If You Can’t Beat ‘Em, Join ‘Em: Patent Strategy as a Business Model

Owning patents with the intention of suing others can be a viable business model
Owning patents with the intention of suing others can be a viable business model

In the May 12, 2008 New Yorker Magazine article, Malcolm Gladwell posits that there is no shortage of ideas. Rather, he indicates that what is needed is disciplined processes centering on invention and execution of those ideas through into the marketplace. Mr. Gladwell’s article (which I believe is a must-read for those of us in the “innovation game”), goes about proving his hypothesis by reporting on the inventive processes of the principals of Intellectual Ventures. (Intellectual Ventures website is linked here: http://www.intellectualventures.com/).Intellectual Ventures is a new type of company. Its premise is that highly skilled scientists, engineers and other types of “big thinkers” can learn enough about a technical or human problem, such as a common medical condition, to invent possible solutions when in a “brainstorming session” with other high level thinkers of varying disciplines. Intellectual Ventures then files patent applications for the most promising of those solutions, and the team goes on to the next problem. As an IP business strategist and consultant (more info here: www.jackiehutter.com), what I find fascinating about the Intellectual Ventures team is that it appears that the problems being addressed are more often than not, outside of the realm of expertise of most of the invention team members. Instead, solutions for heart conditions, for example, are addressed by someone with a Ph.D. in computer science or electrical engineering. The result of this set-up guarantees “outside of the box” solutions to problems that likely have been “beaten to death” by experts in the field. The payback for Intellectual Ventures is in potential licensing of its inventions if the patented solutions turn out to be viable in the marketplace.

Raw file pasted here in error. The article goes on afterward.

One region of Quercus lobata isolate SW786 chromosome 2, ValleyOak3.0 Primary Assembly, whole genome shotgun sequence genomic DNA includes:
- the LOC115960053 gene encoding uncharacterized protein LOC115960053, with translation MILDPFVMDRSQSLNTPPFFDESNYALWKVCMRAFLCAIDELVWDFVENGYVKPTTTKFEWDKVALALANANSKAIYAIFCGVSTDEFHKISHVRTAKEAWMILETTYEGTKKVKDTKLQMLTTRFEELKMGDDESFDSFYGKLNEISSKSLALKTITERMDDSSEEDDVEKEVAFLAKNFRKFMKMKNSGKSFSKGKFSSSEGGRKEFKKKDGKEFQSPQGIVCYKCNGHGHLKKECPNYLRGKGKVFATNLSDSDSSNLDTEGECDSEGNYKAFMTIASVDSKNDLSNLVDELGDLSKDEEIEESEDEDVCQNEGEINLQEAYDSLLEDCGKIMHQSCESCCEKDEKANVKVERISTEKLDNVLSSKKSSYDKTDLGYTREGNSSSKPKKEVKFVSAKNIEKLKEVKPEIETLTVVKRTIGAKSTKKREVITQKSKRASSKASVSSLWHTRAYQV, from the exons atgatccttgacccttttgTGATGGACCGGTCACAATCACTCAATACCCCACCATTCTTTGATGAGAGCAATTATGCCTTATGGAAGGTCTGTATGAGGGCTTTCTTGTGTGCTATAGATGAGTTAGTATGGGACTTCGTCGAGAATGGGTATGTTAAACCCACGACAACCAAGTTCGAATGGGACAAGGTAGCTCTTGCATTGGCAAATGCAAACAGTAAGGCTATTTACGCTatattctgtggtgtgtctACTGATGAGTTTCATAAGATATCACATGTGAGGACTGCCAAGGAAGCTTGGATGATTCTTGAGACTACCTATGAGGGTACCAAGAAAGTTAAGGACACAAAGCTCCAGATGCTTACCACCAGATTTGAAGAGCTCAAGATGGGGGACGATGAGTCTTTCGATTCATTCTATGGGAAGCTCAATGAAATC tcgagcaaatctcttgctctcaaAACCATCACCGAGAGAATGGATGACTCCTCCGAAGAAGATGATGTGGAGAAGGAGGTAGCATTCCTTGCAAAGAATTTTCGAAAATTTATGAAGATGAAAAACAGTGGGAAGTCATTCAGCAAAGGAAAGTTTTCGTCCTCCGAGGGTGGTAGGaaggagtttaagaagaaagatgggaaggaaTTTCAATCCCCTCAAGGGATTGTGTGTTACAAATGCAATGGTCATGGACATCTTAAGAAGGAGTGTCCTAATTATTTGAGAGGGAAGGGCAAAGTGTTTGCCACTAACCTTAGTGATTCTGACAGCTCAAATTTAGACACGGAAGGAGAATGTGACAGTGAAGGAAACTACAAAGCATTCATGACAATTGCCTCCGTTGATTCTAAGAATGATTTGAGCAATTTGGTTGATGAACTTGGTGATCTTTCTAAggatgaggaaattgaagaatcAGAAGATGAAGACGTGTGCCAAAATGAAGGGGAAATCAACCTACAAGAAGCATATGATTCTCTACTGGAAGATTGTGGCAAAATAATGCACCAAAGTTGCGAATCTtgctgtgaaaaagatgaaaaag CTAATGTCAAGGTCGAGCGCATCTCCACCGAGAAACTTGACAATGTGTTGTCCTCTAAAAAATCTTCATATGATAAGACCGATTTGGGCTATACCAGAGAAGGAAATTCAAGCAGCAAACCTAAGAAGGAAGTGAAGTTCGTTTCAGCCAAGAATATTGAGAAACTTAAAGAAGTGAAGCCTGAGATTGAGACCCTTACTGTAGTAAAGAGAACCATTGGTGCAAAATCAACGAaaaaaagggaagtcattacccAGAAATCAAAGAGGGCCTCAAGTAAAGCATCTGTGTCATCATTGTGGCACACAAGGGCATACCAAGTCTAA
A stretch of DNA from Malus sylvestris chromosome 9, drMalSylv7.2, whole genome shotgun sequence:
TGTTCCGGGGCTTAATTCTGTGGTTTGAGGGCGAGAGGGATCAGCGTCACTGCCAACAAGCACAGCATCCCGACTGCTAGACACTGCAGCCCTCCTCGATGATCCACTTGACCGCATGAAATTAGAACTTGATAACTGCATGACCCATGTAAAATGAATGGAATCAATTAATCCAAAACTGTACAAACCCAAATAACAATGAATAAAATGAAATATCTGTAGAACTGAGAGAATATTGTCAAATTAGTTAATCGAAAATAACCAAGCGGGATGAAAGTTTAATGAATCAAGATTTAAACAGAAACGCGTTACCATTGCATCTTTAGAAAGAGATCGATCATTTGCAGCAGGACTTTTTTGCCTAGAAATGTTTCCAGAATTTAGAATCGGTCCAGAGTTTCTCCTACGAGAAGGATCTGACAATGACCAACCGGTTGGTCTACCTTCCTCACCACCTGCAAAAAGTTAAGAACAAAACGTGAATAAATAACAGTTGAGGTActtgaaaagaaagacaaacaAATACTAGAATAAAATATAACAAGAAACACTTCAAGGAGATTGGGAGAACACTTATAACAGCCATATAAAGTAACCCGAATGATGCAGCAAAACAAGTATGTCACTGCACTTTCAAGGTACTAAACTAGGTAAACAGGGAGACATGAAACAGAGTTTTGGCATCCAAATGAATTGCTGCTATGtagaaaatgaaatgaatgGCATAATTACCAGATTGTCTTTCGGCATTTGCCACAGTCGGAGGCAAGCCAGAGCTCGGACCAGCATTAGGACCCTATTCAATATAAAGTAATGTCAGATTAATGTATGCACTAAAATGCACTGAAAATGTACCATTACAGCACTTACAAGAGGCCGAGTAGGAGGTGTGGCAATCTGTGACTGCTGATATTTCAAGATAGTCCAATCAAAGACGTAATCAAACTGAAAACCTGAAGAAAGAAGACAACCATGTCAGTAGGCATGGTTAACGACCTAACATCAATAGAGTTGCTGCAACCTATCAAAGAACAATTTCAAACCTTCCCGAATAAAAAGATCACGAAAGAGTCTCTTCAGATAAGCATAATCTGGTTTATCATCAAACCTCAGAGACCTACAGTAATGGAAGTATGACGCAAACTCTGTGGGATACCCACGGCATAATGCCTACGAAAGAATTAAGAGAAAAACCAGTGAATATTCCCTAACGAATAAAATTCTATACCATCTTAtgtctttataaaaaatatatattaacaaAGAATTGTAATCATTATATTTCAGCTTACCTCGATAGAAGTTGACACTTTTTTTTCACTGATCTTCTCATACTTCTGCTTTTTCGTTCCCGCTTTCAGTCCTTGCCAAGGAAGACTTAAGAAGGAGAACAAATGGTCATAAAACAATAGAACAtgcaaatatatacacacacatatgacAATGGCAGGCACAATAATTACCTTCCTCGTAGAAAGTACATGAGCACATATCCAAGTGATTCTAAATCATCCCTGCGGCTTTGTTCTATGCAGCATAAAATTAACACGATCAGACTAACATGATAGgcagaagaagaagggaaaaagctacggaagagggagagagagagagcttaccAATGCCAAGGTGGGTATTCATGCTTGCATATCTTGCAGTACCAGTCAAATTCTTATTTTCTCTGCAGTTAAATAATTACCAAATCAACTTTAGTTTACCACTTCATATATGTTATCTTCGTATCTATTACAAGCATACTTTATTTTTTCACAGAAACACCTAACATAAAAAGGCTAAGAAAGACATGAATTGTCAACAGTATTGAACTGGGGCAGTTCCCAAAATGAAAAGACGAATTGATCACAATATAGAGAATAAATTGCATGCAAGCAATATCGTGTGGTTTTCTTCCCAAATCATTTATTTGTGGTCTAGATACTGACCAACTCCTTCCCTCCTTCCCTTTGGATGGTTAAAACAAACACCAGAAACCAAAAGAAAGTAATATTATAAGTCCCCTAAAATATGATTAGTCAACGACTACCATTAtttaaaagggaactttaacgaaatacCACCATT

Has this model paid off? Although Bill Gates is a major investor in the company, it remains to be seen what the success of this venture will be in the long term, but there is certainly no shortage of ideas from which Intellectual Ventures can potentially profit. Mr. Gladwell reports that it was originally expected that Intellectual Ventures would file 100 patents a year; instead, it is currently filing 500 a year. There are 3000 ideas waiting in t he queue to be evaluated for patenting. While the vast majority of the team’s ideas are likely worthless, Intellectual Ventures’ business model is based upon the premise that if a few ideas payoff big, the percentage of successful ideas is irrelevant. Such a model is not innovative in itself; indeed, this the payoff model under which venture capitalists have profited for many decades.

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